If press interest is anything to go by, Samsung's new ultra-mobile PC (UMPC) is destined to be a hit. This morning's press conference at Cebit launching the new Q1 Ultra was packed to the rafters, with journalists from across the world desperate to get a glimpse of the new product, which we reported earlier this week. Even Samsung spokesperson Hartmut Woerrlein said he was “extremely surprised” at the number of people crammed into the room for the Q1 Ultra's launch.
Of course, much of this could be because the UMPC is a relatively new and breakthrough category – Samsung launched the first model at last year's Cebit – and technology lovers like to see new angles on technology.
Microsoft's Tablet PC and Smart Displays concepts also attracted a lot of interest from IT journalists in the months after they hit the market – yet the former has so far failed to catch on in anything other than niche markets, while the latter was canned by Microsoft within its first two years on the market.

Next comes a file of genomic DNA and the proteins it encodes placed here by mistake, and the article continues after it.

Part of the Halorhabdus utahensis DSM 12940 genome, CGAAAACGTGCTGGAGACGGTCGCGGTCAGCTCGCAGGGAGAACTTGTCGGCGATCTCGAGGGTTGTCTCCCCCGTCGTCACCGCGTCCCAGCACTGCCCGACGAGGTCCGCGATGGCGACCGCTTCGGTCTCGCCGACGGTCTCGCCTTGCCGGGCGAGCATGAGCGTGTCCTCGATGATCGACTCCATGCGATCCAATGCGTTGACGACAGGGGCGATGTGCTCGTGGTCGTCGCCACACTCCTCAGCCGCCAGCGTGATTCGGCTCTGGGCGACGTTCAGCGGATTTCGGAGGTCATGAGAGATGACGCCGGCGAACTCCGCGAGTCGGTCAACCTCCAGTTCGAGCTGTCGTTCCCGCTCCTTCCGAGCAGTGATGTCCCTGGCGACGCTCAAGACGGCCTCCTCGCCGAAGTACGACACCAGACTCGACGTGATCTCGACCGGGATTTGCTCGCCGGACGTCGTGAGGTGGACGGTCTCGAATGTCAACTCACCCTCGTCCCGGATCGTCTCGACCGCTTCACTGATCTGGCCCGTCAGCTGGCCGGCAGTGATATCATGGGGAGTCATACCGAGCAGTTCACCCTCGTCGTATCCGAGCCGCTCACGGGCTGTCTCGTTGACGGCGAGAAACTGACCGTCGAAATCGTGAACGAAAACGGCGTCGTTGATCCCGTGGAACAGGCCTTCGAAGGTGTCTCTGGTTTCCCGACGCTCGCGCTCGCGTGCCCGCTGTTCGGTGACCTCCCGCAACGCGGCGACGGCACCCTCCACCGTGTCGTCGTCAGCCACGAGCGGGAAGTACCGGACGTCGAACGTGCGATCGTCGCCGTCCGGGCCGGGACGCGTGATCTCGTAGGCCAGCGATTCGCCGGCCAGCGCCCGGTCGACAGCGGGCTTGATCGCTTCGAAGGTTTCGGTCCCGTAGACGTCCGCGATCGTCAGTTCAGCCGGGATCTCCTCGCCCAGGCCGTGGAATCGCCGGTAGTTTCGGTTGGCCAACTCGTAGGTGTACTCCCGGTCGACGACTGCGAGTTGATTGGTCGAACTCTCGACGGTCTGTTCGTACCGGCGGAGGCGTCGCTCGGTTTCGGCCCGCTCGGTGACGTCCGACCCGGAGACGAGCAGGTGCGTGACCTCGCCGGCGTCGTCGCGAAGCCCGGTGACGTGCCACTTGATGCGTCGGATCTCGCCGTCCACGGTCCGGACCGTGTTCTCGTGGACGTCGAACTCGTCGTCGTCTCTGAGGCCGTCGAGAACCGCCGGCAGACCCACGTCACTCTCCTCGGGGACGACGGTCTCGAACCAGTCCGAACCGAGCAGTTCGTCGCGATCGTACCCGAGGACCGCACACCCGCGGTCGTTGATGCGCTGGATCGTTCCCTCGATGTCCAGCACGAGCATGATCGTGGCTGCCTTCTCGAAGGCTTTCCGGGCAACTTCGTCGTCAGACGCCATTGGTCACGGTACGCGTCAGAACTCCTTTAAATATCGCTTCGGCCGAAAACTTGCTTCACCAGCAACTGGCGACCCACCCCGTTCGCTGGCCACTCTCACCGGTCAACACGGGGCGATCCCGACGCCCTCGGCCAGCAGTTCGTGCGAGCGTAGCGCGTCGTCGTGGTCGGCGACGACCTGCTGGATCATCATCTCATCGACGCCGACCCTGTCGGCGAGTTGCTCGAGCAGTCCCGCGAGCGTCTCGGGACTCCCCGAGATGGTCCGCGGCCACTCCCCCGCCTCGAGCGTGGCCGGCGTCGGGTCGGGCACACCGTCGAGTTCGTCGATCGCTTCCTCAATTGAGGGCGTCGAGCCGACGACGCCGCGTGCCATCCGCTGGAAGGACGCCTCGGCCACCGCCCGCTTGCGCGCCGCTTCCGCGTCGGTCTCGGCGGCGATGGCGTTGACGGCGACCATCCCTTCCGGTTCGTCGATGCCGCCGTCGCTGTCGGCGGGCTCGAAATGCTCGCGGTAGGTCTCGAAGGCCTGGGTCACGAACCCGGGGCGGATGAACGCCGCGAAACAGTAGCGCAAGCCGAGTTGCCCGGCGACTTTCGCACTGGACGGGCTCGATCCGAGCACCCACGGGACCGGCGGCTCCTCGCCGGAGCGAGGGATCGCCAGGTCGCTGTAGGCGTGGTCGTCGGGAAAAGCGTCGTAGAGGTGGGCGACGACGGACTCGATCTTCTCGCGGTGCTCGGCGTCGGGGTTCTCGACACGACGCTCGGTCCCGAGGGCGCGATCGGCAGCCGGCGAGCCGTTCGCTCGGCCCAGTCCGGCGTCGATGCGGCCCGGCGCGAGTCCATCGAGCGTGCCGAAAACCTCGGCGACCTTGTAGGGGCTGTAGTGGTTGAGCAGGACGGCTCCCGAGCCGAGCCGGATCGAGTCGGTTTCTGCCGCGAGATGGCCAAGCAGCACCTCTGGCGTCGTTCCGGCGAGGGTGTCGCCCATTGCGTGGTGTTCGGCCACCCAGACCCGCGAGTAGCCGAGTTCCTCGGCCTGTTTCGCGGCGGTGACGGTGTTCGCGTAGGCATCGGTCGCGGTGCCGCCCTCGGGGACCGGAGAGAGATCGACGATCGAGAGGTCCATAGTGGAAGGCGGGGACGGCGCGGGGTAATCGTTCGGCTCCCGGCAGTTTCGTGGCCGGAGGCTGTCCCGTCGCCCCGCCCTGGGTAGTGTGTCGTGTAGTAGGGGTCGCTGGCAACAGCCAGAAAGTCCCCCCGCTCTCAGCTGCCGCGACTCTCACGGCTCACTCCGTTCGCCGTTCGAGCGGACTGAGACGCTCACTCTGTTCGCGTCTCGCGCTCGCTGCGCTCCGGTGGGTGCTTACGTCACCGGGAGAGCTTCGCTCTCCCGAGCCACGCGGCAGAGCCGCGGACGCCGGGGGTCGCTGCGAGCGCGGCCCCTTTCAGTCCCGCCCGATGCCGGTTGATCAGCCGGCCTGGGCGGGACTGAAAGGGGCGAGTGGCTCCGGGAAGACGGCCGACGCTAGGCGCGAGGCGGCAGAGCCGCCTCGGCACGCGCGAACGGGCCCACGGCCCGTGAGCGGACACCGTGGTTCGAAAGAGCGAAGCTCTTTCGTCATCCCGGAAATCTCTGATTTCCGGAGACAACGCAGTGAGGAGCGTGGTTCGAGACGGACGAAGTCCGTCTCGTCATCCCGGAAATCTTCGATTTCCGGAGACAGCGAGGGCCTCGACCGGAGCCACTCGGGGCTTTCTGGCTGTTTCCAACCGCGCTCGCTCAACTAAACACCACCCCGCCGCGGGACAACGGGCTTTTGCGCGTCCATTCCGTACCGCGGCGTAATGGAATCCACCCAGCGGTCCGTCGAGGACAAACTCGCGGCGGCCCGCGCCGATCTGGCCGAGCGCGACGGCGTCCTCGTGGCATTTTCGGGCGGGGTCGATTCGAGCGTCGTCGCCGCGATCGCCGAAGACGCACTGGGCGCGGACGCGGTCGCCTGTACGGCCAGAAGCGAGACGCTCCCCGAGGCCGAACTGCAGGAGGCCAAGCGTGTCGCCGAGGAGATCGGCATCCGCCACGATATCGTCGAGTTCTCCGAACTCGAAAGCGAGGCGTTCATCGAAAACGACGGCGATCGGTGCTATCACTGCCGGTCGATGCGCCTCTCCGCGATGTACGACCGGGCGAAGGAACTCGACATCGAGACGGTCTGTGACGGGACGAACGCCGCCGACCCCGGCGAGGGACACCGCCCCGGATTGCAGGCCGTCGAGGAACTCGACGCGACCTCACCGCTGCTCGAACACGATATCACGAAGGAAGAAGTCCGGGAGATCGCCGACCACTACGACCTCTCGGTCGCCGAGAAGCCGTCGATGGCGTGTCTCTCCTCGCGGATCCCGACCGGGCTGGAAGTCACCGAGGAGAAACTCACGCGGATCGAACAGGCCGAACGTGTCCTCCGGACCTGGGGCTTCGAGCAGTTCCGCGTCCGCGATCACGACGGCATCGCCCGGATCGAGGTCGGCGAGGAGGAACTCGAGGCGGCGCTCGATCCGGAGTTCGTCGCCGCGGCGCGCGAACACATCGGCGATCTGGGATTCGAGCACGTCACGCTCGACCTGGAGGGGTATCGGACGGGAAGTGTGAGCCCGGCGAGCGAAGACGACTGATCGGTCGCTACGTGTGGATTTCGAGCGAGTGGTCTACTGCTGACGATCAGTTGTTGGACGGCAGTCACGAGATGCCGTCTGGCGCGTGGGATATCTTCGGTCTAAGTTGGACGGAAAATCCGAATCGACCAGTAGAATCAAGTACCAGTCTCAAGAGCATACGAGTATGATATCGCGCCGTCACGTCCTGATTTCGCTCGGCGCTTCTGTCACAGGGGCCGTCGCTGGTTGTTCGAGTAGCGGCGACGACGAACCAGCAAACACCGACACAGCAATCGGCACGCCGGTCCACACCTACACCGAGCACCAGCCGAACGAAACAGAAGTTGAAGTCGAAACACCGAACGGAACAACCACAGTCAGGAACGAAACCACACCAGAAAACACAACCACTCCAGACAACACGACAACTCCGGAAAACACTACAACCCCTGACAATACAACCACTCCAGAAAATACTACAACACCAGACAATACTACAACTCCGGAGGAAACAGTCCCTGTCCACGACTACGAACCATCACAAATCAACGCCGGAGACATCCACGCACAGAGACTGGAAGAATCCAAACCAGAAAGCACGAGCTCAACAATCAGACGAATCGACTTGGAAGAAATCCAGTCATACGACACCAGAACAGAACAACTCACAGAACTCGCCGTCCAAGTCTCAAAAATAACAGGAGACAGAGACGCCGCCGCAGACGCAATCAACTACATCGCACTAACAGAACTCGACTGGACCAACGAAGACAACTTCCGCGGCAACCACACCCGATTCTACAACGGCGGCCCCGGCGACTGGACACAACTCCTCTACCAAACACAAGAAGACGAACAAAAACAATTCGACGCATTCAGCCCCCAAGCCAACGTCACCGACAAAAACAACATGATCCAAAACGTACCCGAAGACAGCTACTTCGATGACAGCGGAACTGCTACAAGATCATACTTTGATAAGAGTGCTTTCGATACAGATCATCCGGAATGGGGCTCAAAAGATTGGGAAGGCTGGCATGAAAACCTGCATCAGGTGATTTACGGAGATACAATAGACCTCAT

But whether or not you see yourself as a potential UMPC user, Samsung's new version is well worth a look. The new Q1 Ultra is 90g lighter than its predecessor, has a 40 percent longer battery life (now lasting for seven hours) and includes HSDPA wireless technology. But the biggest change could be the inclusion of a QWERTY keyboard, which is split into two on each side of the 7in screen. Samsung said the keyboard was added in response to customer complaints that touchscreen technology is not always appropriate for data entry.
The Q1 Ultra also includes a biometric finger-print scanner, a mouse and joystick, and two cameras – one digital camera for taking photos, and one webcam.
Microsoft corporate vice president Bill Mitchell was also on hand to talk about the benefits Windows Vista brings to the UMPC platform. He, like many other Microsoft executives before him, described Vista as “the most important product Microsoft has ever launched” and said its impact on UMPCs should not be underestimated. For example, the Q1 Ultra can now be switched on and off in an instant, so users won't have to go through the sometimes-lengthy suspend/resume process that was required by the previous XP-based UMPCs. Mitchell said that particular advance required some “deep work in the OS”. Other advances brought by Vista include improved handwriting recognition and a more touch-friendly user interface.